“…to consider the current proliferation and future threats of disinformation aiming to threaten the independence, sovereignty and territorial integrity of all Eastern Partnership countries within their internationally recognized borders; to give priority in particular to the development of a long-term strategic approach and outreach towards Eastern Partnership countries, focusing on people-to-people exchanges, and working with existing civil society networks that already represent a source of community-based resilience,” reads the document.
On Dec. 12, 2018, the European Parliament by an overwhelming majority of votes (401 for, 173 against) adopted the resolution on the annual report on the Common Foreign and Security Policy, which reiterates “EU’s commitment to support its partners' sovereignty, independence and territorial integrity”.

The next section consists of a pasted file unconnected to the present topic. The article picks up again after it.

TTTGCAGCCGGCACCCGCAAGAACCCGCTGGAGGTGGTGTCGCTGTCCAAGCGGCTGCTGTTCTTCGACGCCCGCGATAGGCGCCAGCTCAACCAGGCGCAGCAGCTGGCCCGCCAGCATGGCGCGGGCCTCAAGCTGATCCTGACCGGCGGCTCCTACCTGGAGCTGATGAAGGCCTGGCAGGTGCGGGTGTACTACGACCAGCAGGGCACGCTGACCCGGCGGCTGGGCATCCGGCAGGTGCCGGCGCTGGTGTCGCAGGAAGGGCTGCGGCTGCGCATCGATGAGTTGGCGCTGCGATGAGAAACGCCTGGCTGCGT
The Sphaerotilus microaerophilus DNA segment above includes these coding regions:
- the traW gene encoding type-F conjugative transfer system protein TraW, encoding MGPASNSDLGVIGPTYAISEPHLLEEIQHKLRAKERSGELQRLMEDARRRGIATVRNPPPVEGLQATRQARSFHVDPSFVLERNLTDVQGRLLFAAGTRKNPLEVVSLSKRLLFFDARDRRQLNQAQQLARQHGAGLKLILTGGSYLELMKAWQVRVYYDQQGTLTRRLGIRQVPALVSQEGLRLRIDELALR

Thus, the document once again expresses the EU support for the territorial integrity of Azerbaijan in the framework of the settlement of the Armenia-Azerbaijan Nagorno-Karabakh conflict.
In 2017, the declaration of the Eastern Partnership Brussels Summit contained a similar wording.
The conflict between the two South Caucasus countries began in 1988 when Armenia made territorial claims against Azerbaijan. As a result of the ensuing war, in 1992 Armenian armed forces occupied 20 percent of Azerbaijan, including the Nagorno-Karabakh region and seven surrounding districts.
The 1994 ceasefire agreement was followed by peace negotiations. Armenia has not yet implemented four UN Security Council resolutions on withdrawal of its armed forces from the Nagorno-Karabakh and the surrounding districts.
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